Police said at least 221 people were also injured when the vehicles exploded at 7am (0400 GMT) on Tuesday in
A roadside bomb exploded near an Iraqi police patrol an hour and a half later and a third blast rocked the city centre after that.
Witnesses described how a pair of vehicles were involved in what Nuri al-Maliki, the Iraqi prime minister, called "a horrible massacre", referring to the Tayran Square attacks.
First a BMW car rear-ended a police vehicle and exploded, prompting crowds of day labourers and stall holders to take shelter on the other side of the square. Two minutes later, a pick-up truck ploughed into the crowd and exploded.
"After the explosion, not a single person in the square was standing. I thought everyone was dead," said Khaled Nasser, a labourer who searched the wreckage for four of his companions.
"I found them all cut in half, no legs, and for some I could only find their heads."
Two buildings were severely damaged in the blasts and dozens of shops were burned, while plumbing fixtures and tools from vendors' stalls lay scattered through the bloody debris.
"We are treating 25 people with extremely serious injuries," a doctor from Ibn al-Nafis hospital said.
Afterwards, Iraq's Sunni parliamentary speaker described the attackers as "outlaws and without a religion", and called upon all armed groups to observe a truce for two months.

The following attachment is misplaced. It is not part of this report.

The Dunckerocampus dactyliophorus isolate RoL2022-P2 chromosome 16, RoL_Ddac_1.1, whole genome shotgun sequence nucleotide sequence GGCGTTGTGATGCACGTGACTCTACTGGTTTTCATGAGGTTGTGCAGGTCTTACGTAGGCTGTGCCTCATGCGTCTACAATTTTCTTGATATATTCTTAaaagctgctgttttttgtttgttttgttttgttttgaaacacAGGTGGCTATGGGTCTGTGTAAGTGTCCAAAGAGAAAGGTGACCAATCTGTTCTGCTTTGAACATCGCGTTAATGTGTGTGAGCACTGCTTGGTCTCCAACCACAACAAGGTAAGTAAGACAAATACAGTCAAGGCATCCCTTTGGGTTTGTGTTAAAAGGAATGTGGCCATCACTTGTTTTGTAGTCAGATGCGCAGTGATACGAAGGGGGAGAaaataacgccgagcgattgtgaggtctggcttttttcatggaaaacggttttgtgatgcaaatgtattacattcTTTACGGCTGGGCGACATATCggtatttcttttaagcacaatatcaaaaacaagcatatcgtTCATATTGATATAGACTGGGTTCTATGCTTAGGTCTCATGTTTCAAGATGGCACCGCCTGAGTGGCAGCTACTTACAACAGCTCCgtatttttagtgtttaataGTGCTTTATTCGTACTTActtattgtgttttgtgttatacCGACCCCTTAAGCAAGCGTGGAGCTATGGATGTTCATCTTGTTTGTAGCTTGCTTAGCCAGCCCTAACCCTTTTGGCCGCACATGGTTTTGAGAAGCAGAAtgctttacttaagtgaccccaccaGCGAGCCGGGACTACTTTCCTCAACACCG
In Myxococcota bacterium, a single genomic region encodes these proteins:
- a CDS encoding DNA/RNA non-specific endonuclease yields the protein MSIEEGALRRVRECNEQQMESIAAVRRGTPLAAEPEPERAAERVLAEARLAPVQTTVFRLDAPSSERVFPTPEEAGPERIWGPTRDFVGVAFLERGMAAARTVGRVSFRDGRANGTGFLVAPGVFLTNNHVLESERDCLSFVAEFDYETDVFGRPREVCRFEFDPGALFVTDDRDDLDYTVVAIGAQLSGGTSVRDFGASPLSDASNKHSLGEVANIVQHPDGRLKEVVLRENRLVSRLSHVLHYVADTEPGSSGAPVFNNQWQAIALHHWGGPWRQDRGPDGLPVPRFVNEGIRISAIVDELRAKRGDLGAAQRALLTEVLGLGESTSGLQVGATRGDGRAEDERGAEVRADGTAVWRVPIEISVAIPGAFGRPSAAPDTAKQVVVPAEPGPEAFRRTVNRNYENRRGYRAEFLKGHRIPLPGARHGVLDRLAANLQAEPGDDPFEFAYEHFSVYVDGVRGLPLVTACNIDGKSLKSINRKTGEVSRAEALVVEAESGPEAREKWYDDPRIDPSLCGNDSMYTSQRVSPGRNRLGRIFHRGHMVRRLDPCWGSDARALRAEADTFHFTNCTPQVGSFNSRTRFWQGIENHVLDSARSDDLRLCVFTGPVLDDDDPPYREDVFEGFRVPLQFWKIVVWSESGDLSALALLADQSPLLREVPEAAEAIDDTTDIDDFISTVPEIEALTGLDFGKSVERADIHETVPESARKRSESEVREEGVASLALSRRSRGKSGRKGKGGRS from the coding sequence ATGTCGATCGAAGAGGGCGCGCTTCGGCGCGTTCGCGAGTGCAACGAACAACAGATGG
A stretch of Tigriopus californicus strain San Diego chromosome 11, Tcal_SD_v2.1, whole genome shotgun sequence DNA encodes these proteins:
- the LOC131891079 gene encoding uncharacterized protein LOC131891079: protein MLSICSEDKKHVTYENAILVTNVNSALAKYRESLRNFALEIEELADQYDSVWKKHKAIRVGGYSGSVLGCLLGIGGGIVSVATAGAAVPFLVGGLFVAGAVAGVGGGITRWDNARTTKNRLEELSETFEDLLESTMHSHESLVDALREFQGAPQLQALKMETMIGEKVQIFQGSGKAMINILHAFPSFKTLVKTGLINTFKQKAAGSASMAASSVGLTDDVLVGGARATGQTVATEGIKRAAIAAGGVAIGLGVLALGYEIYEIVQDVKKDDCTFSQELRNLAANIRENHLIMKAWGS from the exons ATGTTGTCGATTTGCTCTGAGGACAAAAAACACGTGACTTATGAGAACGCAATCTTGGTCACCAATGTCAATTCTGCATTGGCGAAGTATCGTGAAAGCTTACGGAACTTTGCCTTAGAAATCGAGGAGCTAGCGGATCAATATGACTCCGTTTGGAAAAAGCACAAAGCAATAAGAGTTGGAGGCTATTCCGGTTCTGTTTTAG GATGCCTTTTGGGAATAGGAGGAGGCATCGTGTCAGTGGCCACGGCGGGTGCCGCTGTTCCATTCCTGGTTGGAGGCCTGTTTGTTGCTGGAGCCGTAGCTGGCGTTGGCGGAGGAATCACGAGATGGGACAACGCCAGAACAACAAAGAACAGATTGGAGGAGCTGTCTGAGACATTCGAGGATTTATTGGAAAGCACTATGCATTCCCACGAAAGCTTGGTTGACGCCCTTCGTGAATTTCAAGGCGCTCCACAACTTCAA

In a statement, Mahmud Mashhadani said: "This massacre shows that those terror groups are endeavouring to create chaos and killing, beside arousing sectarianism in the country.
"Security forces will track down those criminals and arrest them and take them to justice to get the punishment they deserve."
Doctors attend to the casualties of Tuesday's
bombings in Baghdad's Tayran Square
Many Iraqis doubt, however, the security forces' ability to halt the country's rapid slide into lawlessness.
Baghdad is currently the scene of a cycle of revenge attacks between Sunni and Shia groups, with the use of car bombs increasing.
The UN estimates that more than 100 Iraqis are being killed across the country every day, many from sectarian-related attacks.
In other violence, an Iraqi cameraman working with Associated Press Television Network (APTN) was shot dead in the northern city of
"The AP has received word that an APTN cameraman in
At least 127 journalists and media workers have been killed across
Elsewhere five people were killed while police found 13 bodies in Baquba, northeast of